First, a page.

When projecting your income in retirement, we take into account 4 major risks that retirees face in terms of protecting their assets:
Stock Market Risk – Proper diversification of your portfolio will help you tolerate stock market fluctuations and preserve your capital.
Longevity Risk – You have a 50% chance of exceeding your life expectancy. Ensuring that you will have income to last throughout your lifetime is imperative.
Inflation Risk – The inflation rate can affect your ability to maintain your desired lifestyle. Based on the historical average inflation rate of 4% per year, you would need an income of $109,556 in 20 years to buy the same basket of goods which you could buy today for $50,000.
Health Care Costs – It is very possible that you may have to spend a substantial portion of your retirement income on health care expenses. While it is impossible to predict how much you may have to allocate for health care, it is important to be prepared for any eventuality.
Loss of Capital (or Stock Market Risk)
When you are working and accumulating retirement savings over a long period of time, stock market volatility is not a huge concern as long as your portfolio is properly diversified. In fact, volatility will likely increase your return if you are investing a fixed dollar amount of a particular investment on a monthly basis.
One of the greatest risks in retirement income planning is having the stock market drop substantially just before or just after you retire, forcing withdrawals for income from your investment assets once they have declined in value. You need to implement an investment and income strategy that will allow you to deal with extreme market volatility.
If you are unlucky enough to retire when the stock market is performing poorly and you need to generate income from your portfolio, then you could deplete your capital at an alarming rate. Ultimately, this will reduce the chances of your portfolio being able to generate your required net spendable income throughout your remaining retirement years.
It is important to develop an investment strategy that deals with the volatility and short-term fluctuations in the market.
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Longevity Risk (Life Expectancy)
Life expectancy is one of the most misunderstood aspects of retirement income planning, yet it is one of the most important factors. Most people assume that life expectancy is the same as lifespan. This is not correct. Instead, life expectancy is a median number of years. In other words, 50% of a particular age group will die before this number of years, and the other 50% will die after this period.
A couple who is 65 years of age has a life expectancy of approximately 26 years. In this example, a couple aged 65 has a 30% chance that one of them will live beyond their 95th birthday.
For example, a male who is 65 years of age today has a life expectancy of 19 years; this means that he is expected to live until age 84. There is, however, a 50% chance that he will live longer than 19 years. A female who is 65 years of age today is expected to live for another 21.5 years (age 86.5). But, she has a 50% chance of living longer than 21.5 years, and a 41% chance that she will see her 90th birthday.
The result for a couple who are both age 65 becomes quite interesting. In this case, there is a 58% chance that 1 of the 2 will survive to see his or her 90th birthday!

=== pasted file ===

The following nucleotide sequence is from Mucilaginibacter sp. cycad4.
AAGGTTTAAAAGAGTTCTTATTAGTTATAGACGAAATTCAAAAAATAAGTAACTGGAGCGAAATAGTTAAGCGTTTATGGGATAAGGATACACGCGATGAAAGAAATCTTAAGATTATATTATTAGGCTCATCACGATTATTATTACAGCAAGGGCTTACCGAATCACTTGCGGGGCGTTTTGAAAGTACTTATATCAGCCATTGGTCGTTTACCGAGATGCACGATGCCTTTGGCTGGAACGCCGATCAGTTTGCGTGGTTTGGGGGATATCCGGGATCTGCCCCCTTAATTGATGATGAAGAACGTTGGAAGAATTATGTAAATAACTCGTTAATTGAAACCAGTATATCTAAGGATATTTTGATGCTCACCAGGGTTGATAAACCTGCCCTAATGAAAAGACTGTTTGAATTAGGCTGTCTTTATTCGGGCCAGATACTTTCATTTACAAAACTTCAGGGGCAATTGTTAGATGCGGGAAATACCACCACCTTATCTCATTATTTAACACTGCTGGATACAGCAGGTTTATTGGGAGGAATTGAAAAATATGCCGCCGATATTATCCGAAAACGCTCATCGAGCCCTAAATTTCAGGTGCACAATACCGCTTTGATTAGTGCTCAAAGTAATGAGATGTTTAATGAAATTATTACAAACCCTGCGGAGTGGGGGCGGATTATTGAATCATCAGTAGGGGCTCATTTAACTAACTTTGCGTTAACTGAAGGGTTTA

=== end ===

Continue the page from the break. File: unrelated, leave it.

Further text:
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The inflation rate is usually measured by the year over year change in the Consumer Price Index (CPI). It measures how much a basket of commonly purchased goods and services increases in price over time. There is a high probability that your retirement could last over 30 years. Therefore, it is important to understand how the inflation rate can affect your ability to maintain your desired lifestyle. The following chart demonstrates that if you would like an income of $50,000 per year during retirement, you will need to spend more every year to maintain that standard of living. For example, if the inflation rate was 4% (the historical long-term average), you would need an income of $109,556 in 20 years time to buy the same basket of goods which you could buy today for $50,000.
Even at today’s historically low inflation rate, you must plan for the negative consequences of inflation.
Is this enough income? This is a very difficult question. There is a general principle that states you will need 60% to 70% of your income immediately preceding retirement in order to maintain your standard of living during retirement. The rationale behind this rule of thumb is that in retirement, you are no longer saving, nor would you have employment-related expenses.
It goes without saying that this number will be different for everyone. It depends on what you intend to do with your life in retirement; this will drive your particular income requirements.
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Health Care Costs
As the baby boomer generation retires, our health care system will continue to be under increasing strain. There may be substantial changes to the system, or you may lose the ability to live independently and need a caregiver. Whatever the case, it is very possible that you may have to spend a substantial portion of your retirement income on health care costs. Insurance policies can help protect you from the high costs of extended health care. While it is very difficult to predict how much of your additional savings you should allocate to health care, it would be imprudent to ignore this potential problem.
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